#25 | COMMON | Black America Again
Our Two Cents: There’s no better evidence that [Common’s] penchant for powerful narrative and rhyme is still thrillingly intact than Black America Again, his eleventh studio album and strongest long player since 2007’s Finding Forever. Featuring stellar and provocative collaborations with Stevie Wonder (the impassioned title track), John Legend (“Rain”), Bilal (A Bigger Picture Called Free,” “Letter to the Free”), BJ the Chicago Kid (“The Day Women Took Over”) and The Internet’s Syd (“Red Wine,” “A Bigger Picture Called Free”), Black America Again finds its creator in signature, standout form.
#24 | TEENAGE FANCLUB | Here
Our Two Cents: Though the themes of time and experience govern the subject matter, the now middle-aged band refreshingly avoid sounding jaded or complacent. Instead, the album embodies an endearingly unfettered innocence, sincerity and grace, qualities that enable the band to reconnect with their past, while embracing the present and gazing toward the future, whatever it may hold. Here’s to hoping that another six years won’t pass before we have another Teenage Fanclub long player to enjoy. Though if they match the quality of the revelatory songcraft showcased on Here, we will learn to be patient.
#23 | THE RADIO DEPT. | Running Out of Love
Our Two Cents: More than halfway into this decade, The Radio Dept. finally deliver a new album, bearing all of the consistency, and delightful trademarks, of previous efforts. In titling it Running Out of Love, the band share their struggle against depletion. The question is, how much perseverance remains? Is pressing reset a last-ditch act of defeat? Or a redemptive attempt at renewal?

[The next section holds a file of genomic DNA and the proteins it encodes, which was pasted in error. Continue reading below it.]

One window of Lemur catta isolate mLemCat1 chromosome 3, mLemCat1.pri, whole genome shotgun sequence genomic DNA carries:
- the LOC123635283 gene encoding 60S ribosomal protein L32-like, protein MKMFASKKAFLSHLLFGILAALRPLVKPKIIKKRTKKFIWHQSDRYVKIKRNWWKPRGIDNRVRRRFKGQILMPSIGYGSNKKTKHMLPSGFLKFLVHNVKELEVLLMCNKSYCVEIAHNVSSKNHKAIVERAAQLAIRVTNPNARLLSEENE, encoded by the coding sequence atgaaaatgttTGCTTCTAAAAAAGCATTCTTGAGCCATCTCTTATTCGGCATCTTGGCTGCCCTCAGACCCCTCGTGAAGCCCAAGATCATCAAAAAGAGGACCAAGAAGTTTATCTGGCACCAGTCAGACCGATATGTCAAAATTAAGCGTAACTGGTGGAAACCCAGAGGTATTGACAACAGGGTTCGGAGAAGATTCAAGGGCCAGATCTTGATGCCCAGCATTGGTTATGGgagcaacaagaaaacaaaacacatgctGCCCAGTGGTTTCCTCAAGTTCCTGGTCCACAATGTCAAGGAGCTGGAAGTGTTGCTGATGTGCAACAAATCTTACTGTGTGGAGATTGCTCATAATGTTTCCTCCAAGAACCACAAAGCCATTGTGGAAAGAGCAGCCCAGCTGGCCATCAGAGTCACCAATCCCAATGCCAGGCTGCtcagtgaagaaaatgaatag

#22 | THE AVALANCHES | Wildflower
Our Two Cents: One of the year’s most welcome music storylines has been the long overdue return of The Avalanches. In July, the beloved yet elusive Melbourne-based group released their second studio album Wildflower, their first formal effort since their critically acclaimed debut LP Since I Left You arrived in the fall of 2000. Fans and critics alike have been handsomely rewarded for their patience during the group’s decade-and-a-half long hiatus, as the sample-heavy Wildflower runneth over with the irresistibly melodic and kaleidoscopic sounds they’re so well-known for.
#21 | DAUGHTER | Not to Disappear
Our Two Cents: Few bands working today make exorcising one’s demons sound as sublime as Daughter does. It’s refreshing to hear Elena Tonra so eloquently externalize the anguish that so many of us feel deep down inside, but are often too reluctant to divulge. Her introspective ruminations and emotional honesty are reassuring, offering glimmers of hope that solace can indeed be found amidst whatever it is that torments us. Bolstered by her bandmates’ atmospheric, intricately-woven soundscapes, Not To Disappear is a poetically poignant statement from a band that shows no sign of disappearing anytime soon.